Clinical neurology, a Primer Peter Gates, Churchill Livingstone, Sydney, 2010, 403 pp., ISBN 9780729539357, RRP $AUD 94.95 (online $AUD 85.46).
General textbooks of neurology are usually first taken up by neurology registrars in training and are referred to repeatedly and often acquired in successive new editions throughout their career. For students and others interested in neurology, such books of at least a thousand pages are hardly a consideration, and they look to smaller more digestible books. Most of those are of little use.
Many years ago WB Matthews produced a little book, text only, called ‘Practical Neurology’. It had chapters on headache and arm pain, and some great wisdom was distilled into those succinct chapters. It was beautifully written. ‘‘The patient who says that the pin is not what he would call sharp doctor, anywhere on his body, is suffering from an ineradicably mistaken notion of the purpose of the examination.’’ Purpose is very much to the point in a textbook on neurology. That book was probably directed to the harried British general physician who had to deal with a lot of neurology and already knew a great deal. For the well trained modern neurologist it was more an entertainment, and can’t have been much use to a beginner.
What is needed for the beginner is what Peter Gates has provided, not that only beginners will benefit from this marvellous book. Dr. Gates is a very complete clinical neurologist, having been the only neurologist in Geelong for many years where he accumulated a vast clinical experience. He built up an excellent neuroscience department there at the same time as being a vivid contributor to the weekly clinical meetings at St. Vincent’s Hospital in Melbourne. He has been active in research and teaching in parallel with his busy clinical practice and was a frequent recipient of awards for his teaching. His excellent training and experience, his clear thinking about a case and his skills as a communicator and teacher are evident throughout this book.
The strength of this book is the perspective of experience brought to each topic, driven by clinical problem solving. Instead of bland lists that can be got from anywhere, the approach is to prioritize differential diagnosis, and encourage lateral thinking about the primary complaint. For instance, in the chapter on difficulty walking, the student is encouraged to be critical of the complaint of weakness in the legs, a complaint which needs to clarified. The ensuing diagram breaks up the complaint into weakness, unsteadiness and ‘not sure why’. This latter category lists Parkinson’s disease and gait apraxia as potential causes. When it comes to consideration in this chapter of the causes of spinal cord pathology a very succinct list is put forward first: cervical spondylytic myelopathy, thoracic cord compression, most often due to malignancy, and transverse myelitis. This is much more helpful than a table listing every known pathology affecting the spinal cord.
The early chapters do deal with neuroanatomy, but in a very selective way. Peter Gates has already published his rule of four of the brainstem, a pithy way for remembering brainstem and cranial nerve anatomy, and it is laid out clearly here. The diagrams in the book are very clear, and the many clinical photographs of examination technique are demonstrations by the author himself. Many of the clinical photographs of abnormalities are clearer than the standards in better known textbooks.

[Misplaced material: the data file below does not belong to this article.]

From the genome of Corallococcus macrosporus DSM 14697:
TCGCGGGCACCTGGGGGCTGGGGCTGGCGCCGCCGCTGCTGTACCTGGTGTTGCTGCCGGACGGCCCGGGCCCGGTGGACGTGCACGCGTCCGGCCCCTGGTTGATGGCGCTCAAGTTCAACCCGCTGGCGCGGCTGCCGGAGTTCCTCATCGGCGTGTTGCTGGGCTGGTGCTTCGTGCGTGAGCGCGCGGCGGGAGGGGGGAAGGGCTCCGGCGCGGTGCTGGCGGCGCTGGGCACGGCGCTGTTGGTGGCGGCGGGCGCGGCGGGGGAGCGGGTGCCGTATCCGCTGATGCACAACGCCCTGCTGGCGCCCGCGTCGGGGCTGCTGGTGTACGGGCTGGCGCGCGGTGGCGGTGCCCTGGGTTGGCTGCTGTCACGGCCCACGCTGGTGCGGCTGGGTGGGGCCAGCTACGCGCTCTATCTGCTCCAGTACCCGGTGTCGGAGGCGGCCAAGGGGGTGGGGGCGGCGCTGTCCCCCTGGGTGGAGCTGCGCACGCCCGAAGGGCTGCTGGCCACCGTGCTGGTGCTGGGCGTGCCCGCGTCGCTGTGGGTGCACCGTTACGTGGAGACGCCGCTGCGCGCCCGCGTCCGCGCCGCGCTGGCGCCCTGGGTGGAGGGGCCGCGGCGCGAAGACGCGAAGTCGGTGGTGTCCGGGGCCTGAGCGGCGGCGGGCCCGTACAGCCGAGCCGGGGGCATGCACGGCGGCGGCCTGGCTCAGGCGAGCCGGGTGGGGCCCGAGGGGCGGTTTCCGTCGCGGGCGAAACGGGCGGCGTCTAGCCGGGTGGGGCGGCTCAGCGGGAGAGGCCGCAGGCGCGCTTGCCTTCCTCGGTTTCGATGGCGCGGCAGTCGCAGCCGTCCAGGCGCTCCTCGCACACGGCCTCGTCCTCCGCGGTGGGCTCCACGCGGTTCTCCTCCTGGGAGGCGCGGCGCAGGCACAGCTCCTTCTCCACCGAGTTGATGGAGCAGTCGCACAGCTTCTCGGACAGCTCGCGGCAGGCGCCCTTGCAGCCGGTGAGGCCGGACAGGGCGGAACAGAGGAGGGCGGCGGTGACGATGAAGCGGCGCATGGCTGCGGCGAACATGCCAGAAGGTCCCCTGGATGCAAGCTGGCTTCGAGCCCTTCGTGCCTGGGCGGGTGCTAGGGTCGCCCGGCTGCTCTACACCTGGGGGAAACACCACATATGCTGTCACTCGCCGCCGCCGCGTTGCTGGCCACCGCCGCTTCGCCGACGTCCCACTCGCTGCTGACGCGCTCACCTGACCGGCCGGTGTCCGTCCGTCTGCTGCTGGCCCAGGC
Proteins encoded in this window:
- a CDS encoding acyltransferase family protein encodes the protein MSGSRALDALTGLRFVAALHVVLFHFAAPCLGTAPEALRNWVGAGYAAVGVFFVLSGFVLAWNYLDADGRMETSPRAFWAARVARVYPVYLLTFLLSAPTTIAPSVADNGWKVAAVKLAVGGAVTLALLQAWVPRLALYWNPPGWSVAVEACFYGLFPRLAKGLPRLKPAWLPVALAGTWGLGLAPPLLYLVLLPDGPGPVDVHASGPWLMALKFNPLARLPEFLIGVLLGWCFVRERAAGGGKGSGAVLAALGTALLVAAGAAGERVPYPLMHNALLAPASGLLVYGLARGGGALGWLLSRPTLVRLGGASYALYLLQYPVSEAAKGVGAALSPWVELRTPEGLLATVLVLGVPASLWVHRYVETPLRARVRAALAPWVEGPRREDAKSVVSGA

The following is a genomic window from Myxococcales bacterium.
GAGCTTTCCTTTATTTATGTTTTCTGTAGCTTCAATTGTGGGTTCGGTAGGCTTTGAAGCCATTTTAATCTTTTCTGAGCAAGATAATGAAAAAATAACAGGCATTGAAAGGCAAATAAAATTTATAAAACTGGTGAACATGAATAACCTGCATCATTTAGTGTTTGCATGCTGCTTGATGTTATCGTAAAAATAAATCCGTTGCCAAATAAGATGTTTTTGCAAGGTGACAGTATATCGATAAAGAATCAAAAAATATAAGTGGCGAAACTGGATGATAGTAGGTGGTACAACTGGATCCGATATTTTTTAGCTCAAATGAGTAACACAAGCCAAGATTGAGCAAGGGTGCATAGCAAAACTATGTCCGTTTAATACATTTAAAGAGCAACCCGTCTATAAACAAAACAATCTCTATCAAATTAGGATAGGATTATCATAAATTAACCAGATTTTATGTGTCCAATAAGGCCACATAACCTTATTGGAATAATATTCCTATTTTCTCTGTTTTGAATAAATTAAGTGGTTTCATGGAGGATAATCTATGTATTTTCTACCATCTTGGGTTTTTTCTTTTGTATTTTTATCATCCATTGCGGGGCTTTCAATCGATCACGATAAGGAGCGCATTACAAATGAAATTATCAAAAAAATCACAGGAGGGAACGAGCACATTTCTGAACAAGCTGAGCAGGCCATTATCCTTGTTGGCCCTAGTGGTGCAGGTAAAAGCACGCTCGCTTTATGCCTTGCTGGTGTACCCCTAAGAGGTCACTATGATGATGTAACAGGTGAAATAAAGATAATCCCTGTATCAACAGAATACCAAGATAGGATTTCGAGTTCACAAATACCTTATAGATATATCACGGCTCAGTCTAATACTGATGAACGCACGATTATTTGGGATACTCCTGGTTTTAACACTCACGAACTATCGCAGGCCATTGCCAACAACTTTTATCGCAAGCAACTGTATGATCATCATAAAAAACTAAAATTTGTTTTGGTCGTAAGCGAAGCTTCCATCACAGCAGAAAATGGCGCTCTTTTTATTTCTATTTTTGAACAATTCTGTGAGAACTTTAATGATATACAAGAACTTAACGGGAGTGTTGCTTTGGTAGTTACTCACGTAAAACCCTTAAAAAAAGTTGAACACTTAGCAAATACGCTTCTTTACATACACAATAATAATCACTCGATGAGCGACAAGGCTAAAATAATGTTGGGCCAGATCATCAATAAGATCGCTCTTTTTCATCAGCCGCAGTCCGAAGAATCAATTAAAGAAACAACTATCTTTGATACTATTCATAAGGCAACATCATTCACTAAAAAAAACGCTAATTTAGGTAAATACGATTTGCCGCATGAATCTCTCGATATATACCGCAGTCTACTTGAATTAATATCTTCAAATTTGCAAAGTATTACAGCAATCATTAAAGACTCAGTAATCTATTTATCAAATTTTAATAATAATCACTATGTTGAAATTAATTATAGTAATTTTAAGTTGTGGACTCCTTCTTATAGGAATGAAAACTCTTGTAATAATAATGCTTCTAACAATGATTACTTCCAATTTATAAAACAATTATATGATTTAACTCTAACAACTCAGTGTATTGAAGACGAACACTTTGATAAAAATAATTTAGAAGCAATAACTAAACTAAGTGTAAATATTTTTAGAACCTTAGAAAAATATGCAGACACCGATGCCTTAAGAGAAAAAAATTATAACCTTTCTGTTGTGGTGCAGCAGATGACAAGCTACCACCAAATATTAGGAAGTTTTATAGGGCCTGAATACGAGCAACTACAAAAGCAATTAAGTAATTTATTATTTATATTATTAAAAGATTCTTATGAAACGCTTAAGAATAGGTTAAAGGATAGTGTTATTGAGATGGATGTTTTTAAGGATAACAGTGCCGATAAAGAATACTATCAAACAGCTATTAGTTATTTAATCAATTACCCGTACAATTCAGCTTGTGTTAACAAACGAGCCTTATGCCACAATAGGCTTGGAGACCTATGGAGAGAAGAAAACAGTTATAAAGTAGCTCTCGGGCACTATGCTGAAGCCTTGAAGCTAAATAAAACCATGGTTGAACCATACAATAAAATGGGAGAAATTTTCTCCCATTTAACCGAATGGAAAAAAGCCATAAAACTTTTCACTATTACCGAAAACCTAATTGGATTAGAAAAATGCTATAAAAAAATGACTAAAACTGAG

Following the neuroanatomy, the history and the detail of the examination comes a unique and important section entitled ‘After the history and examination, what next?’ This depends on the level of certainty of the diagnosis, or the differential diagnosis or whether, instead, you have no idea what is wrong with the patient, in which case he recommends that a particularly useful strategy is to start again. This section includes considerations of the urgency of the next step, particularly the ordering of tests, with the recommendation to consider the possible worst case scenario that might follow an important condition remaining untreated.
Essential aspects of diagnosis, investigation and treatment of many of the commoner conditions are all included in this book of less than 500 pages. Many chapters such as those on stroke and epilepsy do not necessarily differ a great deal from what is available elsewhere, but the three chapters ‘Common neck, arm and upper back problems’, ‘Back pain and common leg problems’ and ‘Abnormal movements and difficulty walking due to central nervous system problems’ (mentioned above) are especially good and are unique.
The references are numerous and carefully chosen. The McDonald criteria (2005 revision) for the diagnosis of MS are included in an appendix, of which there are nine. These cover epilepsy medications, the Mini Mental State Examination, a stroke thrombolysis protocol and stroke epidemiology. One of these appendices is a list of drugs for migraine, with doses. There is even a very useful chapter on consulting the medical literature.
Medical students, hospital medical officers and neurology registrars will benefit from having their own copy of this book and consulting it often and soon reading the whole of it. They will take to this book as it is clear and understandable and so obviously relevant to what they need. For anyone teaching students and resident staff there are many lessons in this book for how to approach the task. Some of the material will date, requiring subsequent editions, but the most important chapters will remain relevant for years and this is a book that will last.
Epworth HealthCare, Department of Medicine, Monash University, Richmond, Vic 3121, Australia
E-mail address: email@example.com